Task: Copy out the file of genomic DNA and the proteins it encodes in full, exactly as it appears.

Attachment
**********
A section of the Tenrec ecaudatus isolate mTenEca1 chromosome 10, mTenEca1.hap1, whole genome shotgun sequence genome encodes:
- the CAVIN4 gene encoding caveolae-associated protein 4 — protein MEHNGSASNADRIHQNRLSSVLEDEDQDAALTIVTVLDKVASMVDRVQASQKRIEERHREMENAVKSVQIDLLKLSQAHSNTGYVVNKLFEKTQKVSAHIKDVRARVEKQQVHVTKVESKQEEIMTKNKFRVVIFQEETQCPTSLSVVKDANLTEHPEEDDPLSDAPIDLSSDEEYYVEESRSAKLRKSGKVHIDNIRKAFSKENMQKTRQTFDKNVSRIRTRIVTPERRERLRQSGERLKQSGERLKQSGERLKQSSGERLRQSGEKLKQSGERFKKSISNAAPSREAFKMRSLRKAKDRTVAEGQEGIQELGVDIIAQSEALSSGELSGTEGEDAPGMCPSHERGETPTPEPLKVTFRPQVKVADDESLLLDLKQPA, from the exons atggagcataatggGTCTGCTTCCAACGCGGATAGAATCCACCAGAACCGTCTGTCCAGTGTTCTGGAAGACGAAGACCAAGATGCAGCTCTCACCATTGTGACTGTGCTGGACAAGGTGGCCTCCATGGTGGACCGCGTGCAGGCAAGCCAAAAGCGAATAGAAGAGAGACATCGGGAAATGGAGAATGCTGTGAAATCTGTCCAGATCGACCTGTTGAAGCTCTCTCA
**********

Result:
A section of the Tenrec ecaudatus isolate mTenEca1 chromosome 10, mTenEca1.hap1, whole genome shotgun sequence genome encodes:
- the CAVIN4 gene encoding caveolae-associated protein 4 — protein MEHNGSASNADRIHQNRLSSVLEDEDQDAALTIVTVLDKVASMVDRVQASQKRIEERHREMENAVKSVQIDLLKLSQAHSNTGYVVNKLFEKTQKVSAHIKDVRARVEKQQVHVTKVESKQEEIMTKNKFRVVIFQEETQCPTSLSVVKDANLTEHPEEDDPLSDAPIDLSSDEEYYVEESRSAKLRKSGKVHIDNIRKAFSKENMQKTRQTFDKNVSRIRTRIVTPERRERLRQSGERLKQSGERLKQSGERLKQSSGERLRQSGEKLKQSGERFKKSISNAAPSREAFKMRSLRKAKDRTVAEGQEGIQELGVDIIAQSEALSSGELSGTEGEDAPGMCPSHERGETPTPEPLKVTFRPQVKVADDESLLLDLKQPA, from the exons atggagcataatggGTCTGCTTCCAACGCGGATAGAATCCACCAGAACCGTCTGTCCAGTGTTCTGGAAGACGAAGACCAAGATGCAGCTCTCACCATTGTGACTGTGCTGGACAAGGTGGCCTCCATGGTGGACCGCGTGCAGGCAAGCCAAAAGCGAATAGAAGAGAGACATCGGGAAATGGAGAATGCTGTGAAATCTGTCCAGATCGACCTGTTGAAGCTCTCTCA